Adelaide Research and Scholarship
Honours and Coursework Theses
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|Title: ||Patient satisfaction in the ambulatory oncology setting: are patients' needs being met? A descriptive study.|
|Author: ||Hoberg, Deborah|
|Issue Date: ||2011|
|School/Discipline: ||School of Nursing|
|Abstract: ||Background: Cancer is a leading cause of death in Australia. Its increasing incidence and prevalence predicts that by age 85 one in two Australians will face a cancer diagnosis. Improved diagnostics and treatment advances now mean that many more Australians are living with cancer and recent drug and technological advances have allowed the move from a predominantly inpatient setting to that of outpatient clinics and day centres.
Purpose: The study aimed to examine patient satisfaction in a single institution outpatient oncology centre with the primary aim of recording baseline data. Data collected from the study will be used to identify any areas of unmet needs and to identify areas requiring further improvement or development as well as to evaluate future initiatives with the primary aim of building a service that is better aligned to patient needs and therefore increases patient satisfaction.
Methods: A modified version of the EORTC-INPATSAT32 with 8 additional questions was administered to 168 adult oncology patients who attended a single institution cancer centre for either intravenous chemotherapy or routine follow up during active treatment. All participants were provided with a participant information sheet outlining the aim and purpose of the study and consent was implied by completion of the questionnaire.
Results: One hundred and sixty eight participants took part in the study reporting mean satisfaction scores for all 14 aspects of care above 85. Scores were compared with previously determined acceptable levels adopted from surveys undertaken with inpatients in Western Australia and South Australia and showed wait time, exchange of information between caregivers and nurses availability and information provision to be areas requiring improvement. Age, gender, primary diagnosis, length of time as patient and treatment route were not found to predict satisfaction. The most common issues commented upon in the free text section related favourably to staff and unfavourably to the suggested introduction of paid parking.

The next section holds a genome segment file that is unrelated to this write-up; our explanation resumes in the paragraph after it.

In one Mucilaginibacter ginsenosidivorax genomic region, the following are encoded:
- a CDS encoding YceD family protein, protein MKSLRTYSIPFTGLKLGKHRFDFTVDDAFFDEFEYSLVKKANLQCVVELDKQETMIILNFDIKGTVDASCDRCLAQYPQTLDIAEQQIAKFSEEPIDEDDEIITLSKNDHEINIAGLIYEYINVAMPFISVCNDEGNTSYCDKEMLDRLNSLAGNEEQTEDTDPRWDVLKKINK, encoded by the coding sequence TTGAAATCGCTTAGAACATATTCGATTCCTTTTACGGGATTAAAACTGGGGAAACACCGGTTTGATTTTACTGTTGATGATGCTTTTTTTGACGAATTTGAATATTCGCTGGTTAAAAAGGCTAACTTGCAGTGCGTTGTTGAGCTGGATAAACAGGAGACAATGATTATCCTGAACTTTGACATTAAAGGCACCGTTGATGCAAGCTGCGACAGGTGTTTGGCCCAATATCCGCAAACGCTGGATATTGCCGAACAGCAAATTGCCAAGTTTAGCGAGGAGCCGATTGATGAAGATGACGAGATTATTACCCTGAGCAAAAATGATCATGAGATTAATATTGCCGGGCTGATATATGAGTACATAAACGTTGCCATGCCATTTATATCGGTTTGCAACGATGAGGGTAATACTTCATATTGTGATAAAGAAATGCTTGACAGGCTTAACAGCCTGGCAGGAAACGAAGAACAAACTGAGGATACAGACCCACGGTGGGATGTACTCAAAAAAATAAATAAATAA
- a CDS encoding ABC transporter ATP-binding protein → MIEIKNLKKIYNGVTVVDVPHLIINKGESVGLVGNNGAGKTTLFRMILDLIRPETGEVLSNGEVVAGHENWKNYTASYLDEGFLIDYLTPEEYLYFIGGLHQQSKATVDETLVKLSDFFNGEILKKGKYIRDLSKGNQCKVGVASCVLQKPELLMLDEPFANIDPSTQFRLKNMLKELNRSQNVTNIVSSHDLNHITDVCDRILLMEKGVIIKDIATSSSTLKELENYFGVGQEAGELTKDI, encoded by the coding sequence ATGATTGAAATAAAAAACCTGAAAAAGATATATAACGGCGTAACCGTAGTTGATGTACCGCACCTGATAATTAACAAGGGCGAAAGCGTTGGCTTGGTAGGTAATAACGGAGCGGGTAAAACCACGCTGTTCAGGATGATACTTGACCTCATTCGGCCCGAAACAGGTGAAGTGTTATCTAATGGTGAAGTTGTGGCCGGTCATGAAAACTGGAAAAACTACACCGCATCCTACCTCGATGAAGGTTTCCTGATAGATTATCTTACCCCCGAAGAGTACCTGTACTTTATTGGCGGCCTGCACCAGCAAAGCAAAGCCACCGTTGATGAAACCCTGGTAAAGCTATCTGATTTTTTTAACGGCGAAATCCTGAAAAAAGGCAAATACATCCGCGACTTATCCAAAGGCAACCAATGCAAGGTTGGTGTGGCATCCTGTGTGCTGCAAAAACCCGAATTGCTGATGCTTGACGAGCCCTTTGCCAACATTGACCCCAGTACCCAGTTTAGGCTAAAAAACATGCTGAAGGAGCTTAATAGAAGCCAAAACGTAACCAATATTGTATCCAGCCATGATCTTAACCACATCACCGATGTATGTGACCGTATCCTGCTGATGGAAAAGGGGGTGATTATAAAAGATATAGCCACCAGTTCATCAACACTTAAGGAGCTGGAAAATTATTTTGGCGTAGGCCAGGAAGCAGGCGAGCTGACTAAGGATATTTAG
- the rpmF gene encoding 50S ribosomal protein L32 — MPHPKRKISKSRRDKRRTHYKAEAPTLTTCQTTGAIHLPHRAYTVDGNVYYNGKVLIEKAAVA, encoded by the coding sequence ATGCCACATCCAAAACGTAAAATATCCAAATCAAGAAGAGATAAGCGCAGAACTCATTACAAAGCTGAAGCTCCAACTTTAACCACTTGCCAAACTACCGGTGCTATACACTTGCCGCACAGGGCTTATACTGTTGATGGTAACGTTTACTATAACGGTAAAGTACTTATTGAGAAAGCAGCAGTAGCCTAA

Conclusions: Overall satisfaction rates were quite high. Low scoring areas were identified as areas requiring improvement however it appears that the tool may not be sensitive enough for quality improvement purposes due to its limitations. Areas requiring further research have been identified.|
|Advisor: ||Kitson, Alison Lydia|
|Dissertation Note: ||Thesis (M.NursPrac.) -- University of Adelaide, School of Nursing, 2011|
|Keywords: ||coursework; nursing; patient; ambulatory oncology; cancer|
|Provenance: ||Master of Nurse Practitioner by coursework|
|Appears in Collections:||Honours and Coursework Theses|
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